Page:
Sign up for this app and you’ll get weekly basic income (or help give one)

{ object.primary_image.title }}

New app Comingle is creating a community-funded basic income for its members. If you want to benefit from direct cash transfers or a universal basic income right now , you have to live in one of the areas where various governments or nonprofits are running pilot programs to test the idea. Not that many people have won that geographic lottery. But now there’s a chance for anyone to volunteer for a guaranteed income program, one that you both can benefit from—and help support. Read Full Story

More

This $1000-a-month universal basic income program is designed to help foster youth survive

{ object.primary_image.title }}

California’s Santa Clara County will start giving cash to people transitioning out of foster care $1,000 a month to help them meet adulthood and its financial challenges—and hopefully serve as a gateway to a larger UBI program. In California, foster youth are able to stay in care until they turn 21. “At 21, you’re on the street, you’re emancipated,” says Supervisor Dave Cortese, one of Santa Clara County’s five elected supervisors. At that point, the transition into adult life can be tough. “Not to stereotype,” Cortese says, “but traditionally, it’s a cohort that would be overrepresented in clinical mental health problems, homelessness, and food anxiety.” A study conducted among transitioning Midwestern foster youths showed that 29% of the individuals had become homeless by age 23 or 24. Read Full Story

More

This nonprofit pays former gang members to go to college—now it’s helping families survive the pandemic

{ object.primary_image.title }}

College Bound Dorchester has started offering stipends to give former gang members a small basic income so they don’t have financial worries while finishing their education. Now it’s expanded its stipend program to 125 families in need. Four years ago, Naomie Charles, who grew up in Boston’s Dorchester neighborhood, started college—a milestone for the mother of two who had experienced homelessness, incarceration, abusive relationships, and other obstacles that had long held her back. Now 32, Charles is set to graduate from Southern New Hampshire University, and though the coronavirus pandemic has changed what that graduation will look like, the people at College Bound Dorchester, the Boston-based nonprofit that supported her throughout her education, will still be there, as they always have. Read Full Story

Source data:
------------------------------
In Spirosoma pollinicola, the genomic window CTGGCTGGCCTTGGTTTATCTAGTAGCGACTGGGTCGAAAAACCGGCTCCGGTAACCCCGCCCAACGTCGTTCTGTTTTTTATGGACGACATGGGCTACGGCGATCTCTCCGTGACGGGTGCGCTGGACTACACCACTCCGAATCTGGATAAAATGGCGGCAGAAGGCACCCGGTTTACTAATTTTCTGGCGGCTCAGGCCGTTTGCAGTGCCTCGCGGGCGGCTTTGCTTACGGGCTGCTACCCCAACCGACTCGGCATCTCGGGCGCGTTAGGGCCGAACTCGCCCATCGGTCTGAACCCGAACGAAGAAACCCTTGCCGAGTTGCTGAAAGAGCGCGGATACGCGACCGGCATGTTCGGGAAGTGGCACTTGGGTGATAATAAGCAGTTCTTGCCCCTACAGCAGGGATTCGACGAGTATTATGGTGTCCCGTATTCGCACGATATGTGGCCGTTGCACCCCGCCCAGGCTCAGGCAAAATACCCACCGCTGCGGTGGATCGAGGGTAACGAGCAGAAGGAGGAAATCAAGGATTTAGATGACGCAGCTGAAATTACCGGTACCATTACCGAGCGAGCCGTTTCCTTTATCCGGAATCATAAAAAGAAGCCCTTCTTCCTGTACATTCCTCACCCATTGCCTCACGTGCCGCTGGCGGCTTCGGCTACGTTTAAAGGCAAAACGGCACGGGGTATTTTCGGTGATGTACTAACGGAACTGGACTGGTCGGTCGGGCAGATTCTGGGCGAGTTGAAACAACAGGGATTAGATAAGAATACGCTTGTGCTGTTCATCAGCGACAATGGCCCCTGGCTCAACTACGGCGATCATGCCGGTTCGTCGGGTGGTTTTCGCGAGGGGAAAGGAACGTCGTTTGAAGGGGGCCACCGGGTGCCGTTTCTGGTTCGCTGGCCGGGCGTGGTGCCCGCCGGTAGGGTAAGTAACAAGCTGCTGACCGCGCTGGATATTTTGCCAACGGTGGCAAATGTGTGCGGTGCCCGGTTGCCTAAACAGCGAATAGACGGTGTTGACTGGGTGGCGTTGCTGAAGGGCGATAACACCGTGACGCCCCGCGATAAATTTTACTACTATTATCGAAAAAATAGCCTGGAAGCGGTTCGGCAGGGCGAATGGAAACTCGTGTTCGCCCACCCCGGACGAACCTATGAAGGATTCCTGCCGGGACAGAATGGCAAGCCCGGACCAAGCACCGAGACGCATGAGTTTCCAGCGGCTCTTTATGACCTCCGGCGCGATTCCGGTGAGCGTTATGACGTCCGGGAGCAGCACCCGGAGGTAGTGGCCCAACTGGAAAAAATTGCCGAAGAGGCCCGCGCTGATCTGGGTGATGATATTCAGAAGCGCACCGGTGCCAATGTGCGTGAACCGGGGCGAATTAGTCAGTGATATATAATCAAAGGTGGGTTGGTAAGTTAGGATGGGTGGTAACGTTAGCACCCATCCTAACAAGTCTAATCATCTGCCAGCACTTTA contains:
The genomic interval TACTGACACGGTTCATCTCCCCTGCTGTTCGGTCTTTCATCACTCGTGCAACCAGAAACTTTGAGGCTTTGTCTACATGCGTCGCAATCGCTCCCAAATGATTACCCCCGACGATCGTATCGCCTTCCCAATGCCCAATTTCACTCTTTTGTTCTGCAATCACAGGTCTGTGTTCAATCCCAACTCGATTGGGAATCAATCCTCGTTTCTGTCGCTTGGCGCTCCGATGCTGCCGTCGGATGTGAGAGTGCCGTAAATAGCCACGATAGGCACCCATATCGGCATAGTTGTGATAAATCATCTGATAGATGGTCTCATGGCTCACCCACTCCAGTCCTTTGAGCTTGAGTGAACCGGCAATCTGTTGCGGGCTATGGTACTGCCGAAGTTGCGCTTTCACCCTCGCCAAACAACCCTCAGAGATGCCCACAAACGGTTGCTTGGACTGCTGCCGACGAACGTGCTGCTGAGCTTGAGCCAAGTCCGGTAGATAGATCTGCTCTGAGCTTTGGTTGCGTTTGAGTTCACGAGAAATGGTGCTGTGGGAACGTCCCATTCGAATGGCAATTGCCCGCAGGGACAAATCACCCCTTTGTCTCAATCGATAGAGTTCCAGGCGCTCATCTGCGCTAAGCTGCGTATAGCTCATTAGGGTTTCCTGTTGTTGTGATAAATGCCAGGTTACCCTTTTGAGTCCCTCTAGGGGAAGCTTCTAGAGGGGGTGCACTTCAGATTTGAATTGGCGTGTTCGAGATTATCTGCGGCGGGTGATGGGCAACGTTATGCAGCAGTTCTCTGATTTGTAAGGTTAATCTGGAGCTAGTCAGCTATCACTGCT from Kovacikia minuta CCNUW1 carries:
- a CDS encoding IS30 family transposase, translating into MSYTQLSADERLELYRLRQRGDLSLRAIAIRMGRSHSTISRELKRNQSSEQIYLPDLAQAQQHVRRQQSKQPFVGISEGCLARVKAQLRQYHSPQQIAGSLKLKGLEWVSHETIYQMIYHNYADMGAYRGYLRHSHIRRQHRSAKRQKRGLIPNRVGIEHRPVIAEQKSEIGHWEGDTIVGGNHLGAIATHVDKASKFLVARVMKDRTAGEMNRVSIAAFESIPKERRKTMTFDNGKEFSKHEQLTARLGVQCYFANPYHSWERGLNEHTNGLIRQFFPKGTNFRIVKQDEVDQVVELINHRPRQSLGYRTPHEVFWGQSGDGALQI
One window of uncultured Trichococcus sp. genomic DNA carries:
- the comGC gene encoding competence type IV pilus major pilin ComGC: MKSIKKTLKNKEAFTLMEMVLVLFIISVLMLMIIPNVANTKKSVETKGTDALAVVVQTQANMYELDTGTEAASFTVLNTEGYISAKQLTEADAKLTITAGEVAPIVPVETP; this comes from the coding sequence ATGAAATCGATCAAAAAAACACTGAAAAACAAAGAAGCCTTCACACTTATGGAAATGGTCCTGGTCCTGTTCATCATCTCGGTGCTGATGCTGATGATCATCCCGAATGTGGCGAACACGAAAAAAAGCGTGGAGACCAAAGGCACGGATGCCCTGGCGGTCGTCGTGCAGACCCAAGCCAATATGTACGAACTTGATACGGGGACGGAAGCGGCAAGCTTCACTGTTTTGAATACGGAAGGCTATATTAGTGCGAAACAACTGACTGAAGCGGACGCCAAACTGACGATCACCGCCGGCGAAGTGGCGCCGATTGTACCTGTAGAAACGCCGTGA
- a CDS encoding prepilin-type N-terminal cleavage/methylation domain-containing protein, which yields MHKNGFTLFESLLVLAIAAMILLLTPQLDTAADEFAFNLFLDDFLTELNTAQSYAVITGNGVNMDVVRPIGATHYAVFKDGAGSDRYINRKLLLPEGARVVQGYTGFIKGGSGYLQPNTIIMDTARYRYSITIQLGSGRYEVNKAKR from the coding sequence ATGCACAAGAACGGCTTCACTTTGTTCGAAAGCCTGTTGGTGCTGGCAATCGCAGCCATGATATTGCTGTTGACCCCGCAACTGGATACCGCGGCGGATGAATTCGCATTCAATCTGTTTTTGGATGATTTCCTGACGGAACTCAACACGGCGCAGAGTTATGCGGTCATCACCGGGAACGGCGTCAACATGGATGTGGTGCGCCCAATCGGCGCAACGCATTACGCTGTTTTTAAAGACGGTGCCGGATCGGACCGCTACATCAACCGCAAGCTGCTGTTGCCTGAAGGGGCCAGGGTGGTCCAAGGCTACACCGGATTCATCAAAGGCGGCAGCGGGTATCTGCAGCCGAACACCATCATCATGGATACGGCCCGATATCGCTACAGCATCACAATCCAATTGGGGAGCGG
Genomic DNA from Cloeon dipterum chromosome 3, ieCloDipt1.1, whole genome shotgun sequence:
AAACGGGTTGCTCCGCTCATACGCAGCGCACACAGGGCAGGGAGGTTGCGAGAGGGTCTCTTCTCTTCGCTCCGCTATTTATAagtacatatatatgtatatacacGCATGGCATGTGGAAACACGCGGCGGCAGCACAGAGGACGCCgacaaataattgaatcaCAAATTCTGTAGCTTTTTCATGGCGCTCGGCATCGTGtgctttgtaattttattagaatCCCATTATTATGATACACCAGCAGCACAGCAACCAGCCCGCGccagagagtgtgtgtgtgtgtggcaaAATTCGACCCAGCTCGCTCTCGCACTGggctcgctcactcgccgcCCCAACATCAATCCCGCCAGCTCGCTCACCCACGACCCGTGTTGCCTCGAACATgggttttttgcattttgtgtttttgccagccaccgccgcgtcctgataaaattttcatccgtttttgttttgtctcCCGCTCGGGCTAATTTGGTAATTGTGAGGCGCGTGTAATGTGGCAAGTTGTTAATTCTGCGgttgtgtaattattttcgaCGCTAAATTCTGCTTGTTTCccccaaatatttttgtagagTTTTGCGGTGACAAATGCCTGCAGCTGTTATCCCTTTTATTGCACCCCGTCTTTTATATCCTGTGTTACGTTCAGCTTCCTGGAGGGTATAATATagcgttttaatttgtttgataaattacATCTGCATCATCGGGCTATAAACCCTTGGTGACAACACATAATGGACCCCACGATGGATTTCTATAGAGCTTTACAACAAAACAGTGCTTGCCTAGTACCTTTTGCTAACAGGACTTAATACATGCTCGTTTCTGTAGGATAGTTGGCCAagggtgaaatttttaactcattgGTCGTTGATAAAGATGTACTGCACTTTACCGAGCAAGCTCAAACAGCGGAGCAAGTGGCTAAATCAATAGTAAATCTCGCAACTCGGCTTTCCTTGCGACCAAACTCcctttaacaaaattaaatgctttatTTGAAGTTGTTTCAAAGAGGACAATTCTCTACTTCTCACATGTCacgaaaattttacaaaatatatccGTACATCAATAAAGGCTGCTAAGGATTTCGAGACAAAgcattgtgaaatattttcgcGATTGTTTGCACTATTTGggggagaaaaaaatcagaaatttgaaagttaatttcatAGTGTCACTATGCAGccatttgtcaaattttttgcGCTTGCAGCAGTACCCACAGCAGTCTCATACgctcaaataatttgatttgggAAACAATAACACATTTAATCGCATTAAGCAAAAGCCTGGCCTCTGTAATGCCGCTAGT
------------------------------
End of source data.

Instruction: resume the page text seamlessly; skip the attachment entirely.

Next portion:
More

Is the pandemic finally the moment for a universal basic income?

{ object.primary_image.title }}

As unemployment remains high and the threat of automation looms over any recovery, UBI is getting another look as a potential key to ongoing economic stimulus. When Andrew Yang dropped out of the Democratic presidential primary in February, he had no way of knowing that within weeks one of the central pillars of his failed campaign would move from the fringes of American political conversation to the very center of global policy debates. Citing looming labor market disruptions brought on by accelerating workplace automation, Yang ran on the idea of instituting a universal basic income (UBI), an idea that’s lived at the outskirts of American political thought—though never quite in the mainstream—for 250 years. Specifically, Yang proposed the U.S. government pay each of its adult citizens $1,000 per month (in lieu of some of the benefits the government currently offers) to alleviate poverty and gird all Americans for the day …

More

Andrew Yang renews calls for UBI after latest stimulus package fails to provide direct payments

{ object.primary_image.title }}

Universal basic income was the centerpiece of Yang’s presidential platform. Now, a lot more people see it as a good idea. Former Democratic presidential candidate Andrew Yang and his supporters see a pivotal failing with the $484 billion stimulus bill supplement signed today by President Trump. The plan contains no stimulus for the people. He is lobbying for $2,000 monthly stimulus checks to be sent directly to American adults, plus $500 per child, until the end of the COVID-19 crisis, and he’s encouraging his 1.4 million Twitter followers to call their congressional representatives. Read Full Story

More

Jack Dorsey takes leaf out of Zuckerberg’s book, says Twitter has no influence on elections

{ object.primary_image.title }}

Wednesday’s Big Tech Senate hearing has turned into a Congressional grilling. Wednesday’s Big Tech Senate hearing —which convened the CEOs of Facebook, Twitter, and Google to discuss Section 230 of the Communications Decency Act—quickly morphed into an opportunity for Congress to grill Mark Zuckerberg and Jack Dorsey on either their overzealous (if you ask Republicans) or underwhelming (per Democrats) content moderation on social media. Read Full Story

More

To stop a coronavirus quarantine recession, economists say send everyone cash—now

{ object.primary_image.title }}

Whether you call it free money, an economic stimulus, or a mini universal basic income, it could be the best recession-fighting measure we have. The novel coronavirus has been a boon to a handful of very specific businesses, including those producing disinfectant wipes, canned goods, and telecommunication apps. But, as social distancing and self-quarantining become the norm, the economy is taking a deep hit, as restaurants, hotels, airlines, theaters, and a host of other industries find themselves suddenly without customers, and workers are being left without tips, or furloughed, or simply laid off. The stock market’s continuing tumbles—exacerbated by the president’s performance—is prompting fears of a looming recession. Bloomberg News’ recession predictor now places the odds at 53%. Read Full Story

More

Subscribe to our newsletter

Join our newsletter and never miss out trending marketing news.

HitcountVariables(pk=5656, ajax_url='/api/hit/ajax/', hits='2')